Extraction: The process of drawing flavor from coffee grounds.
Chemex: (Shown above) A one-piece, hourglass-shaped, nonporous, glass coffeemaker, which uses a specially designed filter, so no other flavors come through the coffee.
Pour Over: Grinding beans for a single cup and using a slow-pouring kettle to customize a coffee’s strength by varying the ratio of coffee to water.
Third Wave: The principally American movement started in the 1990s, favoring high-quality coffee, treated as an artisan product.
Fourth Wave: Now underway, as coffeehouses shine a spotlight on the producers that offer direct-trade, fair-trade, and organic coffee.
Micro Lot: Coffee harvested from a specific plot of land and processed separately to bring out the lot’s unique geographic characteristics.
Mimi’s Coffee House
The warmth of owner Selamawit (“Mimi”) Wieland-Tesfaye’s personality comes through in this space. A reclaimed-wood counter, rattan pillows on chairs, and art from Ethiopia — representing Wieland-Tesfaye’s heritage — give this café a feeling of tranquility.
“People said I was brave for opening so close to a Starbucks, but I always wanted a comfortable and cozy place like this,” says Wieland-Tesfaye, who supports other locally owned women’s businesses by selling their baked goods at Mimi’s. She wants to educate customers on the various coffees served here and introduce them to some new ones. Try the Ethiopian pour over or a Prana chai drink.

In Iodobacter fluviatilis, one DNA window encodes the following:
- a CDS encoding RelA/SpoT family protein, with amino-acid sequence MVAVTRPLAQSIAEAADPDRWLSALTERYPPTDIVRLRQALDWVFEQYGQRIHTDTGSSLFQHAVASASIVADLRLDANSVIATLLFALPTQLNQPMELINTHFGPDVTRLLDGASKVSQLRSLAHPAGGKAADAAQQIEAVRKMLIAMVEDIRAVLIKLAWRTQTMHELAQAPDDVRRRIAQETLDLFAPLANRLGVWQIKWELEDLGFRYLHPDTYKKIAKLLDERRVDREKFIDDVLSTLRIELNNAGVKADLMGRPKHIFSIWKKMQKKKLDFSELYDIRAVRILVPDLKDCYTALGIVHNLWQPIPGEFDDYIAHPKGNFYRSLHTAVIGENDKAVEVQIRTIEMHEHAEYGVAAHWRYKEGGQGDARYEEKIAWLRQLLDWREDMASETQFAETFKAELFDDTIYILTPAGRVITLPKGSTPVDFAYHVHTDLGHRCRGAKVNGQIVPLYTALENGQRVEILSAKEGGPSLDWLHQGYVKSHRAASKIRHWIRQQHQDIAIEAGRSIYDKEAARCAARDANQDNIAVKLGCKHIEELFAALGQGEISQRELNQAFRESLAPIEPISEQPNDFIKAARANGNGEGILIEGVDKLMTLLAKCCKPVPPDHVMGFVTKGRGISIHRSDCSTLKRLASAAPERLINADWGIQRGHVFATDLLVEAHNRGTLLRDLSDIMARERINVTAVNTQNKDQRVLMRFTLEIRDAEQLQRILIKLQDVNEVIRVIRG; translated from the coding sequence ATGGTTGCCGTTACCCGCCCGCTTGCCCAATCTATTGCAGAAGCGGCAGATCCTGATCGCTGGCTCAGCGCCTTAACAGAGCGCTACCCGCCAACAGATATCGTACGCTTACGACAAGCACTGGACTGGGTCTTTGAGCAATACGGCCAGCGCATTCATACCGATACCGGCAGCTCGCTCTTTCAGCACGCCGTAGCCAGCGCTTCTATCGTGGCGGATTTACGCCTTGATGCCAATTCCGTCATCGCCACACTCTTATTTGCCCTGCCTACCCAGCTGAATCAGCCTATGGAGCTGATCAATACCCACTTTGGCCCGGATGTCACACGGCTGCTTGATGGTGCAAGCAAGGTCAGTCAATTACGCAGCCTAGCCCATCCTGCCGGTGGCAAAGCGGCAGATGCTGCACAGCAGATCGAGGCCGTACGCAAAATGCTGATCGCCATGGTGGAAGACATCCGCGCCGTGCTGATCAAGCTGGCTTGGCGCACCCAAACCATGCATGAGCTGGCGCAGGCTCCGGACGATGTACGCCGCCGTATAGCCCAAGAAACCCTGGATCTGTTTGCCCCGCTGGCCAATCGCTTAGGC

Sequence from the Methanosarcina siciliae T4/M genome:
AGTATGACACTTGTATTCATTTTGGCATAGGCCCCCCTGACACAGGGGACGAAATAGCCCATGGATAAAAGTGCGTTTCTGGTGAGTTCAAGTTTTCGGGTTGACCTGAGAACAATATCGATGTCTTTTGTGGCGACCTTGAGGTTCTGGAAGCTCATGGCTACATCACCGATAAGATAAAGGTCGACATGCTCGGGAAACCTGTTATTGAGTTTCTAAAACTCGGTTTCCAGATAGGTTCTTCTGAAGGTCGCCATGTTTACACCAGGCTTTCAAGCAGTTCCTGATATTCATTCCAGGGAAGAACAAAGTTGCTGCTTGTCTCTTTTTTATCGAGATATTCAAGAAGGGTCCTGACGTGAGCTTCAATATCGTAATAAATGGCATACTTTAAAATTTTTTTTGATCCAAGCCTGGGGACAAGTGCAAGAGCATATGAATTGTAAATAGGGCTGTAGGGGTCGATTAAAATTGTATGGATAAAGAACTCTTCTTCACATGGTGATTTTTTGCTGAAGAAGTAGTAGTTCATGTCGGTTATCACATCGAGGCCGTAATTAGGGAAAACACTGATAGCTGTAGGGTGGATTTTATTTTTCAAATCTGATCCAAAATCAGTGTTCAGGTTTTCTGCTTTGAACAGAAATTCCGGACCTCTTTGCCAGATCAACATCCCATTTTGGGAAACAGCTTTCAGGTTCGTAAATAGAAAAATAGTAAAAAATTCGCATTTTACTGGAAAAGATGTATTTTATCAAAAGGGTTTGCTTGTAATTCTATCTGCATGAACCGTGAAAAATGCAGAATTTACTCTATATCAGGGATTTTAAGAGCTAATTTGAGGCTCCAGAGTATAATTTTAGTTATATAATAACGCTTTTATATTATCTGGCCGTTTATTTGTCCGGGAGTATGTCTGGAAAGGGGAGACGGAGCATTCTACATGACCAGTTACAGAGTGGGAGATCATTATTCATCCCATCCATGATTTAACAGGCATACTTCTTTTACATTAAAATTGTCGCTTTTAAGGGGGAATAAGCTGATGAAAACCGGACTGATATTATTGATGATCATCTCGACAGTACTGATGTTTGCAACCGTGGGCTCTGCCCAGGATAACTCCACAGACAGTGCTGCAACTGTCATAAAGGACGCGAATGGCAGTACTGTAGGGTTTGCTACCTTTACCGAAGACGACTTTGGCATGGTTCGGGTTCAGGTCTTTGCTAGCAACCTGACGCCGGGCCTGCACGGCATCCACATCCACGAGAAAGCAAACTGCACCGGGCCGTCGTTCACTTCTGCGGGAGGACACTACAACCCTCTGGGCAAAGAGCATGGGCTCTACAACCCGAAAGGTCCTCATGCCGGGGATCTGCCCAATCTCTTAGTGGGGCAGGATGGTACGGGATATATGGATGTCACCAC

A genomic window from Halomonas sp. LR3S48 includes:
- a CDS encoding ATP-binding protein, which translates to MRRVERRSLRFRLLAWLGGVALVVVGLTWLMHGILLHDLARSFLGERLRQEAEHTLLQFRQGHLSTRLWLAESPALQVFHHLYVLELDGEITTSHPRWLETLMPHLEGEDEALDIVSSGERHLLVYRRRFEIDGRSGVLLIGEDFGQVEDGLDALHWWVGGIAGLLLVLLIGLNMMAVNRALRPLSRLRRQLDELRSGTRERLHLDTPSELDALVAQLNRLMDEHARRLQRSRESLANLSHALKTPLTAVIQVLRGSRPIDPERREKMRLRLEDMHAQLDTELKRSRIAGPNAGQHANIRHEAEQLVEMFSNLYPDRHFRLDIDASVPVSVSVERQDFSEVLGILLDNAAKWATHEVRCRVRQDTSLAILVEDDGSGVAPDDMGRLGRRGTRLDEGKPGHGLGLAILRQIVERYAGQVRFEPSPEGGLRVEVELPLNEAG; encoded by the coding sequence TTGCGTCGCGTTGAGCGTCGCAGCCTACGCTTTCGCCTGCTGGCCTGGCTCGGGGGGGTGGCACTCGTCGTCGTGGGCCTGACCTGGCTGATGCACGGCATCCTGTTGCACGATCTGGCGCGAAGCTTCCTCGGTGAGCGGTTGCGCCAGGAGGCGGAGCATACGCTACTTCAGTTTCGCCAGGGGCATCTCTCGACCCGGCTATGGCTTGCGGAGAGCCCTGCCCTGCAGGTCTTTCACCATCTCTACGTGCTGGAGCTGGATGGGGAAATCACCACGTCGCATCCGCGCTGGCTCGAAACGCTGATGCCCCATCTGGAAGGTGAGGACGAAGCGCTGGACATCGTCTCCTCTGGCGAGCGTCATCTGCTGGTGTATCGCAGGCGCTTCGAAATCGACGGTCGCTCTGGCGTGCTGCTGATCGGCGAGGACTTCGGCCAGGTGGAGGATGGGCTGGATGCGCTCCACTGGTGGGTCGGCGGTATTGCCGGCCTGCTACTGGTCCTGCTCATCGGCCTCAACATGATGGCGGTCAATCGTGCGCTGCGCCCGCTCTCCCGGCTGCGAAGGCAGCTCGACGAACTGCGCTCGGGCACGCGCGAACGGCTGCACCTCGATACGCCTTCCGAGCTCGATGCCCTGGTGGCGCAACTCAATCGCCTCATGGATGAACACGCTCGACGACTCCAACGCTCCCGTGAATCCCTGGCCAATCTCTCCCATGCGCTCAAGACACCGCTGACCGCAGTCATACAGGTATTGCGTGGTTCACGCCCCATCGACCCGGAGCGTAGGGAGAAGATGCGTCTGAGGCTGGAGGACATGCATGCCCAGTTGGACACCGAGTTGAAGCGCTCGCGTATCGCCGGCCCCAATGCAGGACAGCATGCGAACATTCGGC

The Peekskill Coffee House
A bright-red counter, Formica tables with mismatched chairs, and a tin ceiling are among the myriad charming touches you’ll find in this sprawling, multiroom space. Owner Sunny Cover says the coffeehouse has served Peekskill’s changing community: “We’ve been here since 2003 and are a part of this town’s history.” As the town has evolved, so has the coffee culture and the menu here.
Cover is always looking to “bring in relevant products,” so she’s even added “super-food” lattes without caffeine. And when it comes to coffee, Cover looks to tell customers the story behind what they’re drinking.” People lose sight of how many hands it really takes to make one cup of coffee,” she notes.
The Black Cow Coffee Company
Croton-on-Hudson & Pleasantville
In owner Michael Grant’s words, a “homespun vibe” is what you’ll find at both locations. The (original) Croton spot is the larger of the two — yet both have mismatched furniture, plenty of black-cow-themed merchandise, and a large coffee menu. “My wife and I wanted to create a place where when you enter, you feel a little calmer. There’s always good music playing, and we encourage customers to make a little time for themselves to sit with their drinks,” Grant says.
The Croton location has a roaster as its centerpiece, and the coffee hails from Central America, South America, Africa, Asia, and the U.S. But don’t be fooled by Grant’s whimsical product names: He is dead serious about his coffee. “In the culture of coffee, there’s a science to a good cup,” he says. Try either the Black Cow or the Cow Whip.